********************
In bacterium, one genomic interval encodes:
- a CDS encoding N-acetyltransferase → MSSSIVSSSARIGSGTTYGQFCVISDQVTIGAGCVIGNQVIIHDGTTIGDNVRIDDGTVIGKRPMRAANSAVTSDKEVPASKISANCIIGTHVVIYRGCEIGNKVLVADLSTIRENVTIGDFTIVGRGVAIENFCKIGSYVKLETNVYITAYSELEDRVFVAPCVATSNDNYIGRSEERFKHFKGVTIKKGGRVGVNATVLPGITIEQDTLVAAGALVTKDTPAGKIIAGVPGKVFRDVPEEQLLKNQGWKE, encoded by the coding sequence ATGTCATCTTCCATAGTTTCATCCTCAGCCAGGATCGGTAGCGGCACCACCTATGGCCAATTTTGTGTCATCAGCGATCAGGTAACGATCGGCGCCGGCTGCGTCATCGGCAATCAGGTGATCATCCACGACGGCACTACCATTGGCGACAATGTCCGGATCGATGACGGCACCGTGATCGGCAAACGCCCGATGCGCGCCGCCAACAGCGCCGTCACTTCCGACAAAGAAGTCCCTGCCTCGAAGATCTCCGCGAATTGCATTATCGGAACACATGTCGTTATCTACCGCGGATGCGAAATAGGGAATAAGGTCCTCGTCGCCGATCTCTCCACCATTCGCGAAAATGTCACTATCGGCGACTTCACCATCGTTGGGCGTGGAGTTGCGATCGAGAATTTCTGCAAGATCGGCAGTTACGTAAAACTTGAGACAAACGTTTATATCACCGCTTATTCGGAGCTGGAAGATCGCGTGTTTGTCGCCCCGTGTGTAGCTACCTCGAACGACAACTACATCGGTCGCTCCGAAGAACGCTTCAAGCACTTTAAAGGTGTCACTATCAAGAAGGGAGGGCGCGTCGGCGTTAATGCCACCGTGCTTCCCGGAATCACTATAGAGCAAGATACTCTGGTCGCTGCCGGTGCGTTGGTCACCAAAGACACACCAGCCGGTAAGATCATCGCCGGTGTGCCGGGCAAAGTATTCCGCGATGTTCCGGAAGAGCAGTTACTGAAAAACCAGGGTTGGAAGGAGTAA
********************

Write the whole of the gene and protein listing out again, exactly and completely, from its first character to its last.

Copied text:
In bacterium, one genomic interval encodes:
- a CDS encoding N-acetyltransferase → MSSSIVSSSARIGSGTTYGQFCVISDQVTIGAGCVIGNQVIIHDGTTIGDNVRIDDGTVIGKRPMRAANSAVTSDKEVPASKISANCIIGTHVVIYRGCEIGNKVLVADLSTIRENVTIGDFTIVGRGVAIENFCKIGSYVKLETNVYITAYSELEDRVFVAPCVATSNDNYIGRSEERFKHFKGVTIKKGGRVGVNATVLPGITIEQDTLVAAGALVTKDTPAGKIIAGVPGKVFRDVPEEQLLKNQGWKE, encoded by the coding sequence ATGTCATCTTCCATAGTTTCATCCTCAGCCAGGATCGGTAGCGGCACCACCTATGGCCAATTTTGTGTCATCAGCGATCAGGTAACGATCGGCGCCGGCTGCGTCATCGGCAATCAGGTGATCATCCACGACGGCACTACCATTGGCGACAATGTCCGGATCGATGACGGCACCGTGATCGGCAAACGCCCGATGCGCGCCGCCAACAGCGCCGTCACTTCCGACAAAGAAGTCCCTGCCTCGAAGATCTCCGCGAATTGCATTATCGGAACACATGTCGTTATCTACCGCGGATGCGAAATAGGGAATAAGGTCCTCGTCGCCGATCTCTCCACCATTCGCGAAAATGTCACTATCGGCGACTTCACCATCGTTGGGCGTGGAGTTGCGATCGAGAATTTCTGCAAGATCGGCAGTTACGTAAAACTTGAGACAAACGTTTATATCACCGCTTATTCGGAGCTGGAAGATCGCGTGTTTGTCGCCCCGTGTGTAGCTACCTCGAACGACAACTACATCGGTCGCTCCGAAGAACGCTTCAAGCACTTTAAAGGTGTCACTATCAAGAAGGGAGGGCGCGTCGGCGTTAATGCCACCGTGCTTCCCGGAATCACTATAGAGCAAGATACTCTGGTCGCTGCCGGTGCGTTGGTCACCAAAGACACACCAGCCGGTAAGATCATCGCCGGTGTGCCGGGCAAAGTATTCCGCGATGTTCCGGAAGAGCAGTTACTGAAAAACCAGGGTTGGAAGGAGTAA